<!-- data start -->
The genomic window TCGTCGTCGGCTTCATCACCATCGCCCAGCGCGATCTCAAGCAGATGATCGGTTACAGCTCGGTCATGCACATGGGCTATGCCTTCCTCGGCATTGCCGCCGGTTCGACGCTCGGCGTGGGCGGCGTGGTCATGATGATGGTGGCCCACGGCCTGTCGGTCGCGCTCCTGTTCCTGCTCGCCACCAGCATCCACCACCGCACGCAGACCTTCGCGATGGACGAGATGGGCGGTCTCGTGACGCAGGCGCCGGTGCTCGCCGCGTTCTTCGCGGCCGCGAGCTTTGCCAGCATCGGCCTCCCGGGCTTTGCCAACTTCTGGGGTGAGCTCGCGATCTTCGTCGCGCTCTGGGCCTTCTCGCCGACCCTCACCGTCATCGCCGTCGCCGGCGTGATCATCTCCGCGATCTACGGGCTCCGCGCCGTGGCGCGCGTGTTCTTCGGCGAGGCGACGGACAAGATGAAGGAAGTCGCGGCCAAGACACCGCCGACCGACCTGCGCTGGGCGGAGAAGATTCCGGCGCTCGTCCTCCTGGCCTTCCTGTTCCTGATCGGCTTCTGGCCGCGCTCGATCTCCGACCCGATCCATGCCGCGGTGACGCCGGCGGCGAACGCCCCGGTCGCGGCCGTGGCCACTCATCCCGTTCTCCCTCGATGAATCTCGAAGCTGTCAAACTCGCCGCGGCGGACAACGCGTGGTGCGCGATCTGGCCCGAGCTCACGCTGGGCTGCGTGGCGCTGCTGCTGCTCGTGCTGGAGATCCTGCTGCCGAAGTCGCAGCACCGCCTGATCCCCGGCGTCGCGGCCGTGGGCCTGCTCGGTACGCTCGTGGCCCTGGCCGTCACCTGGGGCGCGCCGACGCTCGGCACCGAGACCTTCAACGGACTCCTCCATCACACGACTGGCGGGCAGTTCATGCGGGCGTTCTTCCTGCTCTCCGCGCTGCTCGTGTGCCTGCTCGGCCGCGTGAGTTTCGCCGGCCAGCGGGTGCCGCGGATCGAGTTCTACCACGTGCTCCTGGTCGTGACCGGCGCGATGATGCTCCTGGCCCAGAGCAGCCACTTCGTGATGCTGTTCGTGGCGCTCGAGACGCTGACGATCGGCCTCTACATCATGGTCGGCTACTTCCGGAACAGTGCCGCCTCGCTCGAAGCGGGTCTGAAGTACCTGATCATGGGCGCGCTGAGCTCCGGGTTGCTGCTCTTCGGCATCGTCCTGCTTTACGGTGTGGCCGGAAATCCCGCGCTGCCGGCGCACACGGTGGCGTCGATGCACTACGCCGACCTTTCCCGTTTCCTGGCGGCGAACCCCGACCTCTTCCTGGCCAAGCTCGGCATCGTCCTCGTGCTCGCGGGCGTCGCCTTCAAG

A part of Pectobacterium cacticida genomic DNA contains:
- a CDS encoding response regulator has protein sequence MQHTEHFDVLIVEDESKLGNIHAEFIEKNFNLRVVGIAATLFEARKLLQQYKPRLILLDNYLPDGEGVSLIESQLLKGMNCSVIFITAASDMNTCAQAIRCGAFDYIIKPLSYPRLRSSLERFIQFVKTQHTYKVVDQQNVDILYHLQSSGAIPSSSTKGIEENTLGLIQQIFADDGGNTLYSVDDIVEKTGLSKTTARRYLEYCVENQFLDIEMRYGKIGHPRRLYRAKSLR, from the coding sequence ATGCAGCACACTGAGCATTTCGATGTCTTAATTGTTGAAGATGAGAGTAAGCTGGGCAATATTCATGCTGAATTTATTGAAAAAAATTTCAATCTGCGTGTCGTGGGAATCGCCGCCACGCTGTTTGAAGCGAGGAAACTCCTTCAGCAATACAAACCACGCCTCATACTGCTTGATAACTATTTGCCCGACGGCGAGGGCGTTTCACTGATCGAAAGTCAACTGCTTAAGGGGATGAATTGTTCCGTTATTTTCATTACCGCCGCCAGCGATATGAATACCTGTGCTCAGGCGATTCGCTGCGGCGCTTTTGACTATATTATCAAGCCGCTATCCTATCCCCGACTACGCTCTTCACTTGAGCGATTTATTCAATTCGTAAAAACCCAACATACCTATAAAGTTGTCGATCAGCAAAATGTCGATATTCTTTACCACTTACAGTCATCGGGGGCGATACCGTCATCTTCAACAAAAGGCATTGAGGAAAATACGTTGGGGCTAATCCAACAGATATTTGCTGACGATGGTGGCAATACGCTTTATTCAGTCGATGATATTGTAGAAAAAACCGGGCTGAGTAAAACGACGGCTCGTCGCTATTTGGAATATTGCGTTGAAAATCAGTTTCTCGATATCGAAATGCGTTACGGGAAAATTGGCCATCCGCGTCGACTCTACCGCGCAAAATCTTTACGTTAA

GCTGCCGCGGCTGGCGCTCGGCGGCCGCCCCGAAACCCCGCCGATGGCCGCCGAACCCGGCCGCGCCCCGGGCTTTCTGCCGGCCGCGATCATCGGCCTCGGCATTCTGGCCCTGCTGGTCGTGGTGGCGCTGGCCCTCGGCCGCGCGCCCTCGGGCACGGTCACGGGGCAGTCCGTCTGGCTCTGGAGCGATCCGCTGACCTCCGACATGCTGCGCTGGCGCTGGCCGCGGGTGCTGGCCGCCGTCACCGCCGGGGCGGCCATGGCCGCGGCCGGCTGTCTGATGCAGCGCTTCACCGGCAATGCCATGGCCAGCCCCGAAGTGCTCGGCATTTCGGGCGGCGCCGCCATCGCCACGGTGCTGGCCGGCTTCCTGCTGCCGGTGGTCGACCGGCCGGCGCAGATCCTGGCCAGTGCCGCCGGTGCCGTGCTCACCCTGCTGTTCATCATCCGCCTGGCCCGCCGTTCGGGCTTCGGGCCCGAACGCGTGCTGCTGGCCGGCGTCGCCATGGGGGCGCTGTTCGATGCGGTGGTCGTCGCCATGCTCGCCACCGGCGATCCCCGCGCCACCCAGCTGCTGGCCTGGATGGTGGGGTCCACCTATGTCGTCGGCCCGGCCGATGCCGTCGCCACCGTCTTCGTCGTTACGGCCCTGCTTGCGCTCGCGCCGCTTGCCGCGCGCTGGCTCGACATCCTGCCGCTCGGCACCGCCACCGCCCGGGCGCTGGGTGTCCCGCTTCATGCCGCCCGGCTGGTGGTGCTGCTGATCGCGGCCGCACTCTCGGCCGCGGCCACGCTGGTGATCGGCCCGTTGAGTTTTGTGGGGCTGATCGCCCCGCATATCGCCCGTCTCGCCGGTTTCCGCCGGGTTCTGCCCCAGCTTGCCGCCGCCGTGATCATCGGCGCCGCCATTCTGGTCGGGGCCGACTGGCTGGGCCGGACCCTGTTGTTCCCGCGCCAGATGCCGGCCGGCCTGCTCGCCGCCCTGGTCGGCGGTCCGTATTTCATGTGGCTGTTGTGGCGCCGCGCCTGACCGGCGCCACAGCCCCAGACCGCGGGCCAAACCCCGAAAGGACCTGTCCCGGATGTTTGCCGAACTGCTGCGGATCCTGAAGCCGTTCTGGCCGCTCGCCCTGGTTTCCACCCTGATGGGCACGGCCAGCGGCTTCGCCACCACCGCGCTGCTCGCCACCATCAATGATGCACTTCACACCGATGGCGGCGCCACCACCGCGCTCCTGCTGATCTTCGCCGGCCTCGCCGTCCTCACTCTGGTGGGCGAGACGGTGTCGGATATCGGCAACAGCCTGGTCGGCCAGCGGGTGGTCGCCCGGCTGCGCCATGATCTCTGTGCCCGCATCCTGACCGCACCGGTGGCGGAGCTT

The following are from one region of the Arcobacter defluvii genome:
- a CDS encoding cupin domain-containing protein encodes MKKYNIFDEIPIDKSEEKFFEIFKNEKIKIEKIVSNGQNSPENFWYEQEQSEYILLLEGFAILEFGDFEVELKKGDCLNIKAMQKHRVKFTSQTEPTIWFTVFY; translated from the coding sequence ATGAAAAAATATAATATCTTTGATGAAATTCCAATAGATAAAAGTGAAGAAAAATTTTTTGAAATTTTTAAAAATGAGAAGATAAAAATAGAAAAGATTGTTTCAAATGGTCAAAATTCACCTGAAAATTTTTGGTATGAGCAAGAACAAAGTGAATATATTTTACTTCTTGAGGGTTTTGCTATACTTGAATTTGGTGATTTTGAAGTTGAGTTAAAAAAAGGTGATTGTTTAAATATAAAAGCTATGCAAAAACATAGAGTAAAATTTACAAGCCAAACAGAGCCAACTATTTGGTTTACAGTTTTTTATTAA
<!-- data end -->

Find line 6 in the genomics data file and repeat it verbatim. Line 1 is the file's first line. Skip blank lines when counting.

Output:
- a CDS encoding cupin domain-containing protein encodes MKKYNIFDEIPIDKSEEKFFEIFKNEKIKIEKIVSNGQNSPENFWYEQEQSEYILLLEGFAILEFGDFEVELKKGDCLNIKAMQKHRVKFTSQTEPTIWFTVFY; translated from the coding sequence ATGAAAAAATATAATATCTTTGATGAAATTCCAATAGATAAAAGTGAAGAAAAATTTTTTGAAATTTTTAAAAATGAGAAGATAAAAATAGAAAAGATTGTTTCAAATGGTCAAAATTCACCTGAAAATTTTTGGTATGAGCAAGAACAAAGTGAATATATTTTACTTCTTGAGGGTTTTGCTATACTTGAATTTGGTGATTTTGAAGTTGAGTTAAAAAAAGGTGATTGTTTAAATATAAAAGCTATGCAAAAACATAGAGTAAAATTTACAAGCCAAACAGAGCCAACTATTTGGTTTACAGTTTTTTATTAA